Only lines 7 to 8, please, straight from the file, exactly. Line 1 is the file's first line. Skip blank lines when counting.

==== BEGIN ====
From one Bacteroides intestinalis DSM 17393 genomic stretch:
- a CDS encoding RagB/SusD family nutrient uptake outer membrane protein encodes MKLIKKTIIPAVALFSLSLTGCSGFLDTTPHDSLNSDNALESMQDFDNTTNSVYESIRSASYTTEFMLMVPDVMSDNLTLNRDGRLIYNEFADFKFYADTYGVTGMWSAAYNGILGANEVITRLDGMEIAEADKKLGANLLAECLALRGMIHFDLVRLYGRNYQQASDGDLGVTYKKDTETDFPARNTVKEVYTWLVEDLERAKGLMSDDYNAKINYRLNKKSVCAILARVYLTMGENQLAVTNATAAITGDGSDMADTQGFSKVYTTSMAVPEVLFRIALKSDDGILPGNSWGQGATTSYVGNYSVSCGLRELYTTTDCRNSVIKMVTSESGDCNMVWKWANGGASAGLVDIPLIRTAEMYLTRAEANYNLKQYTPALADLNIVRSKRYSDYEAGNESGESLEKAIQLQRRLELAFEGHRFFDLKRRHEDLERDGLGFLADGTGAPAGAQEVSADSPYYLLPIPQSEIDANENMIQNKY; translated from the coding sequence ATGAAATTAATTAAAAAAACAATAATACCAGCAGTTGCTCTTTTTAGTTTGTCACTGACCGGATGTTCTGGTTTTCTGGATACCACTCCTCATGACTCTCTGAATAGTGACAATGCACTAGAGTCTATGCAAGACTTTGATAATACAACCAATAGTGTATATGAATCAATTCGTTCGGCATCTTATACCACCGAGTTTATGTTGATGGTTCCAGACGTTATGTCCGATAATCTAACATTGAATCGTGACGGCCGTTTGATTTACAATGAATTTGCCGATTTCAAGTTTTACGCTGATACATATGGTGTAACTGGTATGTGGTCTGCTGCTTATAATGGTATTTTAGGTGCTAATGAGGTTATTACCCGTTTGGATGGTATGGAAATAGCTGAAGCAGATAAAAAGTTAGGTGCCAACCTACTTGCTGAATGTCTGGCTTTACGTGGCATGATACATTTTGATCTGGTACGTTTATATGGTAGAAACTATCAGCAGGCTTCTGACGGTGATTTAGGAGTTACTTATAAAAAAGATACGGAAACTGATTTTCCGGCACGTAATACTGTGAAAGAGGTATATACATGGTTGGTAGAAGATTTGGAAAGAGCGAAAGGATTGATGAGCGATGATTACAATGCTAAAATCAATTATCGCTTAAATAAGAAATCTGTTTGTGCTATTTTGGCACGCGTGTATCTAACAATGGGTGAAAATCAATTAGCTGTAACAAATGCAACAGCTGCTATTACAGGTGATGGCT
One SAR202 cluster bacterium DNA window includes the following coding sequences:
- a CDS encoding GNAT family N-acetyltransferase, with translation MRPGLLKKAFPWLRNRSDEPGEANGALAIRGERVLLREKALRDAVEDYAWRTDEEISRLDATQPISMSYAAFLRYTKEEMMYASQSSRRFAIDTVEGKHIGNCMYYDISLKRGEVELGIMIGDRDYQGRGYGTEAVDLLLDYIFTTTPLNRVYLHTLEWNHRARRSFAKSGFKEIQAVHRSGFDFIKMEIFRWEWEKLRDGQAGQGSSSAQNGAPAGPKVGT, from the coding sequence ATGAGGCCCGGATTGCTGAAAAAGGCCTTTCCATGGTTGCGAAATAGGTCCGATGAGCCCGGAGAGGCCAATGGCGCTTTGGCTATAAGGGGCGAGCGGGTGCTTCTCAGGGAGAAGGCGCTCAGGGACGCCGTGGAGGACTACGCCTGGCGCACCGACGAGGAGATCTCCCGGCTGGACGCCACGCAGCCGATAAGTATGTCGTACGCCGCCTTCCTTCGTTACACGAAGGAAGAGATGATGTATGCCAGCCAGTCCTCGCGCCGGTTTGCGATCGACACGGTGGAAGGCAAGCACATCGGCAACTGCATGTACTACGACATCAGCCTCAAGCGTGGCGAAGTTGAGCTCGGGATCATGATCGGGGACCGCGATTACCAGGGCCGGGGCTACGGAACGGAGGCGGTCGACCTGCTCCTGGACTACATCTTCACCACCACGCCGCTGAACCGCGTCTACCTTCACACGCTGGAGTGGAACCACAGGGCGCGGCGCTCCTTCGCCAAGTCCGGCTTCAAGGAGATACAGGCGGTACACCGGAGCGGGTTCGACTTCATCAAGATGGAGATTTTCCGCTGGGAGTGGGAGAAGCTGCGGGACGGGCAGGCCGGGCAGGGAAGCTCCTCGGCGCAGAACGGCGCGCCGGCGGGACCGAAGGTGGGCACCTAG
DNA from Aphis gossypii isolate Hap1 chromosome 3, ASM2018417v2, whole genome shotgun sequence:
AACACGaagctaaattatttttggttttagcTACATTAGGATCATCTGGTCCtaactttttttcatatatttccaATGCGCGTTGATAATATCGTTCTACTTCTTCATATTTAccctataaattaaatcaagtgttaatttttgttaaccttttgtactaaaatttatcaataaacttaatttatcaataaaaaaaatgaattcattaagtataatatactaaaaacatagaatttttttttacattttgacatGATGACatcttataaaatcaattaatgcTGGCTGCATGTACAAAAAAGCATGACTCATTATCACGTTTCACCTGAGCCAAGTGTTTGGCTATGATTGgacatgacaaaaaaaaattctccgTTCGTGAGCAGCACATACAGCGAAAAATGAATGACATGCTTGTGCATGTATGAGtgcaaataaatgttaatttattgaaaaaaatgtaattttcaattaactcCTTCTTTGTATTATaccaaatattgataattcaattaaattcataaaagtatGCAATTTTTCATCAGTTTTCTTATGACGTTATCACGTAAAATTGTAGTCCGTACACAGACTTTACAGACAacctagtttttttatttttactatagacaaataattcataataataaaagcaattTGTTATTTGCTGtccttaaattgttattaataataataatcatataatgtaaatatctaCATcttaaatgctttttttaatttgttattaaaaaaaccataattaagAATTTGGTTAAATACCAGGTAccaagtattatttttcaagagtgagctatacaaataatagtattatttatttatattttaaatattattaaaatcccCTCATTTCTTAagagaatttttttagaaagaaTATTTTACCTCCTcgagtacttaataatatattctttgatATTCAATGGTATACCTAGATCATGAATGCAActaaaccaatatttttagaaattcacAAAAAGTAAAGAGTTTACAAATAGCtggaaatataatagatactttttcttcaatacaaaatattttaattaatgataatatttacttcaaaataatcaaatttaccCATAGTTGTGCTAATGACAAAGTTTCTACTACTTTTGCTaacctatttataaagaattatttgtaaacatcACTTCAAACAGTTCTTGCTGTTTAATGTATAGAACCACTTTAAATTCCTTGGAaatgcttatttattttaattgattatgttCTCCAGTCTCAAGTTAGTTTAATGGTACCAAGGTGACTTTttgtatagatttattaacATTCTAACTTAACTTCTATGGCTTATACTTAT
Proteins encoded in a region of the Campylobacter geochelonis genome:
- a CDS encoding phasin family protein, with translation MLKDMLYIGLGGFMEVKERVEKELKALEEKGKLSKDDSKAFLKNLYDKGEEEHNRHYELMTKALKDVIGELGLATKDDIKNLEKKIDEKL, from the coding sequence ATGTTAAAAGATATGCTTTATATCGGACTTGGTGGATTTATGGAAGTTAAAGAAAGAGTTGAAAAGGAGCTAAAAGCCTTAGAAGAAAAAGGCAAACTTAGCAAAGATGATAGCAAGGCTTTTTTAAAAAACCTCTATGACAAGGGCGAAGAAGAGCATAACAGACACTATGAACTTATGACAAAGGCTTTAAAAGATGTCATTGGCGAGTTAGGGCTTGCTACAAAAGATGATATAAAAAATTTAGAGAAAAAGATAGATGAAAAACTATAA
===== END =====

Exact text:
Proteins encoded in a region of the Campylobacter geochelonis genome:
- a CDS encoding phasin family protein, with translation MLKDMLYIGLGGFMEVKERVEKELKALEEKGKLSKDDSKAFLKNLYDKGEEEHNRHYELMTKALKDVIGELGLATKDDIKNLEKKIDEKL, from the coding sequence ATGTTAAAAGATATGCTTTATATCGGACTTGGTGGATTTATGGAAGTTAAAGAAAGAGTTGAAAAGGAGCTAAAAGCCTTAGAAGAAAAAGGCAAACTTAGCAAAGATGATAGCAAGGCTTTTTTAAAAAACCTCTATGACAAGGGCGAAGAAGAGCATAACAGACACTATGAACTTATGACAAAGGCTTTAAAAGATGTCATTGGCGAGTTAGGGCTTGCTACAAAAGATGATATAAAAAATTTAGAGAAAAAGATAGATGAAAAACTATAA